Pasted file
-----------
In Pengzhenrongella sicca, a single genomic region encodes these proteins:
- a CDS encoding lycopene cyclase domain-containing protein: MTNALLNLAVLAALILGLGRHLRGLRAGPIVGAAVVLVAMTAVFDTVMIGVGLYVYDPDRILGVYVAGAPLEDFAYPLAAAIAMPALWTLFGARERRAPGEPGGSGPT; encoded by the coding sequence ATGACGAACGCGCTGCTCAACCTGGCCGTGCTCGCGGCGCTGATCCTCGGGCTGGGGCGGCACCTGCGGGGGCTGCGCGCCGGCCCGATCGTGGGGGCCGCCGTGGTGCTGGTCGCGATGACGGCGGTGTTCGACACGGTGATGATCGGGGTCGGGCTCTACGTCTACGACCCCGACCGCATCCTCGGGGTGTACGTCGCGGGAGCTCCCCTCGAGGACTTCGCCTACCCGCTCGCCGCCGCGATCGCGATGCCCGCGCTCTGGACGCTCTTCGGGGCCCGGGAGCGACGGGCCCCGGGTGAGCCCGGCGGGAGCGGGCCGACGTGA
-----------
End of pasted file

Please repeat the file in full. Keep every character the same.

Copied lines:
In Pengzhenrongella sicca, a single genomic region encodes these proteins:
- a CDS encoding lycopene cyclase domain-containing protein: MTNALLNLAVLAALILGLGRHLRGLRAGPIVGAAVVLVAMTAVFDTVMIGVGLYVYDPDRILGVYVAGAPLEDFAYPLAAAIAMPALWTLFGARERRAPGEPGGSGPT; encoded by the coding sequence ATGACGAACGCGCTGCTCAACCTGGCCGTGCTCGCGGCGCTGATCCTCGGGCTGGGGCGGCACCTGCGGGGGCTGCGCGCCGGCCCGATCGTGGGGGCCGCCGTGGTGCTGGTCGCGATGACGGCGGTGTTCGACACGGTGATGATCGGGGTCGGGCTCTACGTCTACGACCCCGACCGCATCCTCGGGGTGTACGTCGCGGGAGCTCCCCTCGAGGACTTCGCCTACCCGCTCGCCGCCGCGATCGCGATGCCCGCGCTCTGGACGCTCTTCGGGGCCCGGGAGCGACGGGCCCCGGGTGAGCCCGGCGGGAGCGGGCCGACGTGA